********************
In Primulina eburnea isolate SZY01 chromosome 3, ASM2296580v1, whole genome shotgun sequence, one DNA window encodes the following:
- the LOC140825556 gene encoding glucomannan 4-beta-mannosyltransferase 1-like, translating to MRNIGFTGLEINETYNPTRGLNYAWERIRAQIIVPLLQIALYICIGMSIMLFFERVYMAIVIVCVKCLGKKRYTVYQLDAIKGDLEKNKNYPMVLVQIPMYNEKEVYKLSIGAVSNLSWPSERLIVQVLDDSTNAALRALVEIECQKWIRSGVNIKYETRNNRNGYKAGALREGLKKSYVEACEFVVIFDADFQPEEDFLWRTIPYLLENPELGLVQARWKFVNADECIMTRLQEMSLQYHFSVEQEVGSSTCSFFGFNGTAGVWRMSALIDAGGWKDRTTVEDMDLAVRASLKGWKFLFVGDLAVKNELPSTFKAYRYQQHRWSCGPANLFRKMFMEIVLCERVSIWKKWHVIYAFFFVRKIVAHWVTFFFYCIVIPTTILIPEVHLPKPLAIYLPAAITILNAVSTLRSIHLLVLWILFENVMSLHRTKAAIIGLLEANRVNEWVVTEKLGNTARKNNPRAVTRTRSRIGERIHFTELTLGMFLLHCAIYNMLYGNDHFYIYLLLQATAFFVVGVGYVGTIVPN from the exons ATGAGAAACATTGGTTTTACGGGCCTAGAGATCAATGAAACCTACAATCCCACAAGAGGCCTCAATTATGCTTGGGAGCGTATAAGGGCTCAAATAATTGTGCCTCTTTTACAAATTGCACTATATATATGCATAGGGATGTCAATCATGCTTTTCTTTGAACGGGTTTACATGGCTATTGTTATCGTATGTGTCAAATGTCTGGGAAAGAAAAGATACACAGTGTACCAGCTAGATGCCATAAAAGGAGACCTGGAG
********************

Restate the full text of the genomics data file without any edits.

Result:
In Primulina eburnea isolate SZY01 chromosome 3, ASM2296580v1, whole genome shotgun sequence, one DNA window encodes the following:
- the LOC140825556 gene encoding glucomannan 4-beta-mannosyltransferase 1-like, translating to MRNIGFTGLEINETYNPTRGLNYAWERIRAQIIVPLLQIALYICIGMSIMLFFERVYMAIVIVCVKCLGKKRYTVYQLDAIKGDLEKNKNYPMVLVQIPMYNEKEVYKLSIGAVSNLSWPSERLIVQVLDDSTNAALRALVEIECQKWIRSGVNIKYETRNNRNGYKAGALREGLKKSYVEACEFVVIFDADFQPEEDFLWRTIPYLLENPELGLVQARWKFVNADECIMTRLQEMSLQYHFSVEQEVGSSTCSFFGFNGTAGVWRMSALIDAGGWKDRTTVEDMDLAVRASLKGWKFLFVGDLAVKNELPSTFKAYRYQQHRWSCGPANLFRKMFMEIVLCERVSIWKKWHVIYAFFFVRKIVAHWVTFFFYCIVIPTTILIPEVHLPKPLAIYLPAAITILNAVSTLRSIHLLVLWILFENVMSLHRTKAAIIGLLEANRVNEWVVTEKLGNTARKNNPRAVTRTRSRIGERIHFTELTLGMFLLHCAIYNMLYGNDHFYIYLLLQATAFFVVGVGYVGTIVPN from the exons ATGAGAAACATTGGTTTTACGGGCCTAGAGATCAATGAAACCTACAATCCCACAAGAGGCCTCAATTATGCTTGGGAGCGTATAAGGGCTCAAATAATTGTGCCTCTTTTACAAATTGCACTATATATATGCATAGGGATGTCAATCATGCTTTTCTTTGAACGGGTTTACATGGCTATTGTTATCGTATGTGTCAAATGTCTGGGAAAGAAAAGATACACAGTGTACCAGCTAGATGCCATAAAAGGAGACCTGGAG